Within hospitals, these resistant, hardy organisms are ubiquitous. A review article last year found that 10 percent of hard and soft surfaces in hospital rooms may be contaminated with gram-negative bacteria and that 15 percent of them may be contaminated with C. diff. A study at the University of Iowa Carver College of Medicine, published online in April, demonstrated the potential infection risk posed by the privacy curtains around hospital beds. In an initial survey, 95 percent of curtains in 30 rooms harbored VRE or MRSA. When the curtains were replaced, 92 percent became recontaminated within a week.
Operation Clean Team
Recently hospital cleanliness has become a matter of reputation, especially since the federal government's Hospital Compare Web site started posting institutions' rates of health care–associated infections. Cleanliness is also becoming a bottom-line issue: in 2008 the federal Centers for Medicare and Medicaid Services ceased reimbursing hospitals for the treatment of any infections that those hospitals caused—a controversial carrot-and-stick venture that, according to new research, has successfully begun to lower infection rates.
Institutions also employ infection-control specialists, who track infections and investigate their causes. Yet when the problem is bacteria on surfaces, eliminating them depends on the building-services crews. “This is the level in the hospital hierarchy where you have the least investment, the least status and the least respect,” says Jan Patterson, president of the Society for Healthcare Epidemiology of America. Traditionally, medical centers regard janitors as disposable workers—hard to train because their first language may not be English and not worth training because they may not stay long in their jobs.
At N.Y.U. Langone in 2010, Phillips and his co-workers launched a pilot project that redefined those formerly disposable workers as critical partners in patient protection. Janitors, they realized, know better than anyone else which rails are touched most frequently and which handles are hardest to clean. The Langone “clean team” paired janitors with infection-control specialists and nurses in five acute care units to ensure that all high-touch surfaces were thoroughly sanitized. In its first six months the project scored so high on key measures—reducing the occurrence of C. diff infections and the consumption of last-resort antibiotics—that the hospital's administration agreed to make the experiment routine procedure throughout the facility. It now employs enough clean teams to assign them to every acute care bed in the hospital.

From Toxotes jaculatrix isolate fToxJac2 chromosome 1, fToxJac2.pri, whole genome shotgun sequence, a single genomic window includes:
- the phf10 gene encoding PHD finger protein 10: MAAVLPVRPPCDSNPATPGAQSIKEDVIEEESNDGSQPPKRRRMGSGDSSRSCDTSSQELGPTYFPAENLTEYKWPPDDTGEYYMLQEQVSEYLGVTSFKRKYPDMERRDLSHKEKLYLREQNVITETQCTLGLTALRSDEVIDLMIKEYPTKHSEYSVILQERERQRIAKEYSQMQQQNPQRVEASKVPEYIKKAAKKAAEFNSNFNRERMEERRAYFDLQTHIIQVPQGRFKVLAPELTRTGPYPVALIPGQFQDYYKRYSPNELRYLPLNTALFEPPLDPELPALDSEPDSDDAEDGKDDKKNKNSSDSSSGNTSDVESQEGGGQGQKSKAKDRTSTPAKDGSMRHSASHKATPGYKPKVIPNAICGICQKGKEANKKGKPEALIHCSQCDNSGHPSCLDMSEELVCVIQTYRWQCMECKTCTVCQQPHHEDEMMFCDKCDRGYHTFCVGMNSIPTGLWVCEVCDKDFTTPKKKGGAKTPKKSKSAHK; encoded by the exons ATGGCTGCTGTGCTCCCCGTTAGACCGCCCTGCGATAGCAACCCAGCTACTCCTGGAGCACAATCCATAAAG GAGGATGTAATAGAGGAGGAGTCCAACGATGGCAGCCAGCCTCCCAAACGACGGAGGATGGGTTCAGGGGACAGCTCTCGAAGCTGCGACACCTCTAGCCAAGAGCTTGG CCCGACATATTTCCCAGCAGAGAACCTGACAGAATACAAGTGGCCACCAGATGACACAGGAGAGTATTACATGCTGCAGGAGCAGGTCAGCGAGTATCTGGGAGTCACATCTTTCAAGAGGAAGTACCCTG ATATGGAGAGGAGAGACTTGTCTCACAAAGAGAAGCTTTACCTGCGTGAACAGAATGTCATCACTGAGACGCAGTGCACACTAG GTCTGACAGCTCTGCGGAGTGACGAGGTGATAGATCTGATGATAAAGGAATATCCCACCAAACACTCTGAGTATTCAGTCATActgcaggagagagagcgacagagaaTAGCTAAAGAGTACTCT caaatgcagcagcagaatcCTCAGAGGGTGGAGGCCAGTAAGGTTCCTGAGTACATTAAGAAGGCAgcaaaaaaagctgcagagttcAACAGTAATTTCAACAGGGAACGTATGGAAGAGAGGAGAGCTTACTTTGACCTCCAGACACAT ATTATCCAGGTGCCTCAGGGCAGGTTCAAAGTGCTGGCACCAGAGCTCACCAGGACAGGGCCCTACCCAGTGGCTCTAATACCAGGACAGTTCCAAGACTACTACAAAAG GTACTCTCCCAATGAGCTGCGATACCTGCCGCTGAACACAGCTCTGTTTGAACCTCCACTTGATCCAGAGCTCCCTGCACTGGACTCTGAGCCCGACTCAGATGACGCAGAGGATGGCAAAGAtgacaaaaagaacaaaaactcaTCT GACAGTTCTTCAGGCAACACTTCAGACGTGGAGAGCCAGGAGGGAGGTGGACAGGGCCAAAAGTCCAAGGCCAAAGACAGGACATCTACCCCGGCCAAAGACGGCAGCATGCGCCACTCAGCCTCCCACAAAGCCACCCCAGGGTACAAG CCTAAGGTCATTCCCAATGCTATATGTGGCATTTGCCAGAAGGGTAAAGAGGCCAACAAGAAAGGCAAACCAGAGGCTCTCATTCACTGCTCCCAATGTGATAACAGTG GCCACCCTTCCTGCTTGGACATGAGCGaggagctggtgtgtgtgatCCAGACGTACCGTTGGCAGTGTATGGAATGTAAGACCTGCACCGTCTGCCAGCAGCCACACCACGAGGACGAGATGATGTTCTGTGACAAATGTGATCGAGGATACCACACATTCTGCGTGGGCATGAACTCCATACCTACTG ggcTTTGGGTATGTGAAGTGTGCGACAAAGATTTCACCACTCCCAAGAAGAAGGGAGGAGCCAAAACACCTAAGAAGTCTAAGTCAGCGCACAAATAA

Even the most aggressive disinfecting regimen might miss something, though. Thus, some researchers are tackling a once unheard of goal: rooms that clean themselves. Most of their early work focuses on engineered coatings and textiles that rebuff infectious organisms or kill them.
A company called Sharklet Technologies imprints the surface of catheters with a pattern that mimics the scaly texture of sharkskin, an innovation inspired by the realization that sharks, unlike whales, do not develop encrustations of algae. In the company's peer-reviewed research, the engineered surface makes it difficult for bacteria to cling and multiply.
Other projects capitalize on the long-recognized antiseptic properties of precious metals, chiefly silver and copper. Metal ions seem to interfere with crucial proteins within bacterial cells. Those results are similar to the effect of some antibiotics, but the metals, unlike drugs, do not provoke resistance.
Research by the company EOS Surfaces shows that bacteria in patients' rooms cannot survive on wall panels sheathed in copper, and a study funded by the Department of Defense at three hospitals, including Memorial Sloan-Kettering Cancer Center in New York City, demonstrated an association between copper-coated “high touch” surfaces in rooms—the call button, intravenous pole and bed rails, among others—and lower infection rates. PurThread Technologies is developing a proprietary alloy of copper and silver, which it melts into polyester and spins into yarn that is eventually woven into textiles ranging from sheets to scrubs.